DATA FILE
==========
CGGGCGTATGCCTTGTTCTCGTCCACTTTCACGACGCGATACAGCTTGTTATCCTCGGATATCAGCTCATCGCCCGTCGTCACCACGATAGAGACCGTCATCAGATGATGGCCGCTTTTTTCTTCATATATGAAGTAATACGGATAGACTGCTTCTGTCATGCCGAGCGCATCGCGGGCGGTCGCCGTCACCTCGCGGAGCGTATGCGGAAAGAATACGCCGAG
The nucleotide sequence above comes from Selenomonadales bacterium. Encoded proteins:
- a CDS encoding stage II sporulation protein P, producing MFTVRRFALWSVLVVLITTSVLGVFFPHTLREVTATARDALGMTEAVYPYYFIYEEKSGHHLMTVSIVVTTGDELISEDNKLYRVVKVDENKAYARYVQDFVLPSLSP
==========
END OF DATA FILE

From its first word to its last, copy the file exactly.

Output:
CGGGCGTATGCCTTGTTCTCGTCCACTTTCACGACGCGATACAGCTTGTTATCCTCGGATATCAGCTCATCGCCCGTCGTCACCACGATAGAGACCGTCATCAGATGATGGCCGCTTTTTTCTTCATATATGAAGTAATACGGATAGACTGCTTCTGTCATGCCGAGCGCATCGCGGGCGGTCGCCGTCACCTCGCGGAGCGTATGCGGAAAGAATACGCCGAG
The nucleotide sequence above comes from Selenomonadales bacterium. Encoded proteins:
- a CDS encoding stage II sporulation protein P, producing MFTVRRFALWSVLVVLITTSVLGVFFPHTLREVTATARDALGMTEAVYPYYFIYEEKSGHHLMTVSIVVTTGDELISEDNKLYRVVKVDENKAYARYVQDFVLPSLSP